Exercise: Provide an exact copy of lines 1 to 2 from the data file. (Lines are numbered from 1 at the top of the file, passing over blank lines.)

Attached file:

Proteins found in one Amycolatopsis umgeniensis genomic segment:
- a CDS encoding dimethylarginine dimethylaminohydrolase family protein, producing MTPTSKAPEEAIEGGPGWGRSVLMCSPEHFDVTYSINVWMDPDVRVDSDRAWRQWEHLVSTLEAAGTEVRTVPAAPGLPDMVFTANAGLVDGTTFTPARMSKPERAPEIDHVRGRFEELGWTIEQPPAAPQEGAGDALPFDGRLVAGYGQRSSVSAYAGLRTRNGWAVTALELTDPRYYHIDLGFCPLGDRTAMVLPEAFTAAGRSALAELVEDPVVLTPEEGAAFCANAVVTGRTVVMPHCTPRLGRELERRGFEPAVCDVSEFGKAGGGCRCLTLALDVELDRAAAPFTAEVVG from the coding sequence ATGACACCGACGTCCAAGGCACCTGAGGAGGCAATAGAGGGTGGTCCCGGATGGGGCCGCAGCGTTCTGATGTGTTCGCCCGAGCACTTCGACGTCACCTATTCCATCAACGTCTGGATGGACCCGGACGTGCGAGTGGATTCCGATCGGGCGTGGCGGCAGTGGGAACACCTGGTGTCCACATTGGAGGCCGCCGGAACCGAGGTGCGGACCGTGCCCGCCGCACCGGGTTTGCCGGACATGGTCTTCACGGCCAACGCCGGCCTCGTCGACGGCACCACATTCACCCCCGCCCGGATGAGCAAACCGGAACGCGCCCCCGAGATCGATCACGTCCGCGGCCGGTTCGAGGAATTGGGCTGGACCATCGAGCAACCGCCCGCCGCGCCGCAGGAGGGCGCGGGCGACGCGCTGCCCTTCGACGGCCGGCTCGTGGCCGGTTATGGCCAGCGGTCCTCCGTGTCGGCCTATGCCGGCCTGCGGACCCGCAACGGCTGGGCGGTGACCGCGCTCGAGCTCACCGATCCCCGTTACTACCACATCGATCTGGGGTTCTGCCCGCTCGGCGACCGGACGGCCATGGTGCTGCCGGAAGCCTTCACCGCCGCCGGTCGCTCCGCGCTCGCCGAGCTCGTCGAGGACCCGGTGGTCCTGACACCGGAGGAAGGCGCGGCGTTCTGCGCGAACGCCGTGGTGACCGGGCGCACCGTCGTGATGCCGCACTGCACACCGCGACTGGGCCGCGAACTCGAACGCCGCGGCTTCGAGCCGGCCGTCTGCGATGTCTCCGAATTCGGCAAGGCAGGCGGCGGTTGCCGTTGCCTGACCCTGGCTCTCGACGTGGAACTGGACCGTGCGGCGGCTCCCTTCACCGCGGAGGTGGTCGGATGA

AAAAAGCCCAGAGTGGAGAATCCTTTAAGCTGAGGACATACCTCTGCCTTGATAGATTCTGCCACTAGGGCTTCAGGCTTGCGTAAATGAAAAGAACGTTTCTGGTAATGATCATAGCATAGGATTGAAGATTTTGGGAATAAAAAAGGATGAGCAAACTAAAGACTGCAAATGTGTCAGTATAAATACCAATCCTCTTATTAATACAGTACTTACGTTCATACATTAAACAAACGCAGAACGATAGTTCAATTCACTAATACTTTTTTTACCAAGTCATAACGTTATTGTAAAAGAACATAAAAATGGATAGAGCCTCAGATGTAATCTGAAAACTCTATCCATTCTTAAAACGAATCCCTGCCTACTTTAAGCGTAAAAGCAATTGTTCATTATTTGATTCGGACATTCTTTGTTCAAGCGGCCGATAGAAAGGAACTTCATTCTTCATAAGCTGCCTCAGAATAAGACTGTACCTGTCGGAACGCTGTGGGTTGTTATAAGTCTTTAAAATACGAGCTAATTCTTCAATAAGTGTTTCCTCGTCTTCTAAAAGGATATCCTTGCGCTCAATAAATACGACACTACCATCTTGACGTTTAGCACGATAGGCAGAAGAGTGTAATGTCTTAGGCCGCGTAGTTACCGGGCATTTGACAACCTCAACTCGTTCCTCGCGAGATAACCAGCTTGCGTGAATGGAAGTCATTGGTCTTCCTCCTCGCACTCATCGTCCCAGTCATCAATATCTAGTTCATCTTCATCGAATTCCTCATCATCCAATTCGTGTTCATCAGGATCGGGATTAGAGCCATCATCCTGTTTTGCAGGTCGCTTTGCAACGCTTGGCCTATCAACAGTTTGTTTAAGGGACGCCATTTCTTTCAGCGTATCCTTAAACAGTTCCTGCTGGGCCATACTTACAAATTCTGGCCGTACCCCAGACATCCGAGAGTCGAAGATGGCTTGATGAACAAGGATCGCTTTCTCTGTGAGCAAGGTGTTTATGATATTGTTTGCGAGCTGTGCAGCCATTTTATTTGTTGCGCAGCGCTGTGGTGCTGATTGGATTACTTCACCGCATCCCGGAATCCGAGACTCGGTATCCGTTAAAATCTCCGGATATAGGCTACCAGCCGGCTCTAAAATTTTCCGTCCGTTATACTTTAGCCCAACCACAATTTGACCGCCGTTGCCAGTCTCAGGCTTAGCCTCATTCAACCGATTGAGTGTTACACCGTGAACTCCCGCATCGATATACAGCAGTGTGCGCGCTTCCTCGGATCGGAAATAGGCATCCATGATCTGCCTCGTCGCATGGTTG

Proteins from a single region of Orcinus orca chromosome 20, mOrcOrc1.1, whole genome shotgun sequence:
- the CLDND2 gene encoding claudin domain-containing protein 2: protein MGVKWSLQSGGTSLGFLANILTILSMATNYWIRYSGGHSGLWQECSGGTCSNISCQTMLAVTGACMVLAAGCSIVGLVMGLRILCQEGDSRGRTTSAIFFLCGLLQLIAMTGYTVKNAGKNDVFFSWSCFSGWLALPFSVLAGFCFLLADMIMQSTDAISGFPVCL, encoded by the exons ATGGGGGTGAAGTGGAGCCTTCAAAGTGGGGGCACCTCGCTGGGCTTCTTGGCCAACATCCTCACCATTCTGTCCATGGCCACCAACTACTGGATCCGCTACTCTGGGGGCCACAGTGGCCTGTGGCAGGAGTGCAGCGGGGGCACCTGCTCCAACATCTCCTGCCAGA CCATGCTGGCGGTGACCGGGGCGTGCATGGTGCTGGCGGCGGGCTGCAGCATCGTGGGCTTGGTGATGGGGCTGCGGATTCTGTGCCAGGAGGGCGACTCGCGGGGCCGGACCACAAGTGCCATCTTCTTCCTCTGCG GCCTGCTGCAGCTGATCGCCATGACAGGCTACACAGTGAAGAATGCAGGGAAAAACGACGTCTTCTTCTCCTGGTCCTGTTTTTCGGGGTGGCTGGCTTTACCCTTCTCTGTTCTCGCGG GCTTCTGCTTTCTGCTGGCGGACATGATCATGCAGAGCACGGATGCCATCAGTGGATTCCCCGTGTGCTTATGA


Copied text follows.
Proteins found in one Amycolatopsis umgeniensis genomic segment:
- a CDS encoding dimethylarginine dimethylaminohydrolase family protein, producing MTPTSKAPEEAIEGGPGWGRSVLMCSPEHFDVTYSINVWMDPDVRVDSDRAWRQWEHLVSTLEAAGTEVRTVPAAPGLPDMVFTANAGLVDGTTFTPARMSKPERAPEIDHVRGRFEELGWTIEQPPAAPQEGAGDALPFDGRLVAGYGQRSSVSAYAGLRTRNGWAVTALELTDPRYYHIDLGFCPLGDRTAMVLPEAFTAAGRSALAELVEDPVVLTPEEGAAFCANAVVTGRTVVMPHCTPRLGRELERRGFEPAVCDVSEFGKAGGGCRCLTLALDVELDRAAAPFTAEVVG from the coding sequence ATGACACCGACGTCCAAGGCACCTGAGGAGGCAATAGAGGGTGGTCCCGGATGGGGCCGCAGCGTTCTGATGTGTTCGCCCGAGCACTTCGACGTCACCTATTCCATCAACGTCTGGATGGACCCGGACGTGCGAGTGGATTCCGATCGGGCGTGGCGGCAGTGGGAACACCTGGTGTCCACATTGGAGGCCGCCGGAACCGAGGTGCGGACCGTGCCCGCCGCACCGGGTTTGCCGGACATGGTCTTCACGGCCAACGCCGGCCTCGTCGACGGCACCACATTCACCCCCGCCCGGATGAGCAAACCGGAACGCGCCCCCGAGATCGATCACGTCCGCGGCCGGTTCGAGGAATTGGGCTGGACCATCGAGCAACCGCCCGCCGCGCCGCAGGAGGGCGCGGGCGACGCGCTGCCCTTCGACGGCCGGCTCGTGGCCGGTTATGGCCAGCGGTCCTCCGTGTCGGCCTATGCCGGCCTGCGGACCCGCAACGGCTGGGCGGTGACCGCGCTCGAGCTCACCGATCCCCGTTACTACCACATCGATCTGGGGTTCTGCCCGCTCGGCGACCGGACGGCCATGGTGCTGCCGGAAGCCTTCACCGCCGCCGGTCGCTCCGCGCTCGCCGAGCTCGTCGAGGACCCGGTGGTCCTGACACCGGAGGAAGGCGCGGCGTTCTGCGCGAACGCCGTGGTGACCGGGCGCACCGTCGTGATGCCGCACTGCACACCGCGACTGGGCCGCGAACTCGAACGCCGCGGCTTCGAGCCGGCCGTCTGCGATGTCTCCGAATTCGGCAAGGCAGGCGGCGGTTGCCGTTGCCTGACCCTGGCTCTCGACGTGGAACTGGACCGTGCGGCGGCTCCCTTCACCGCGGAGGTGGTCGGATGA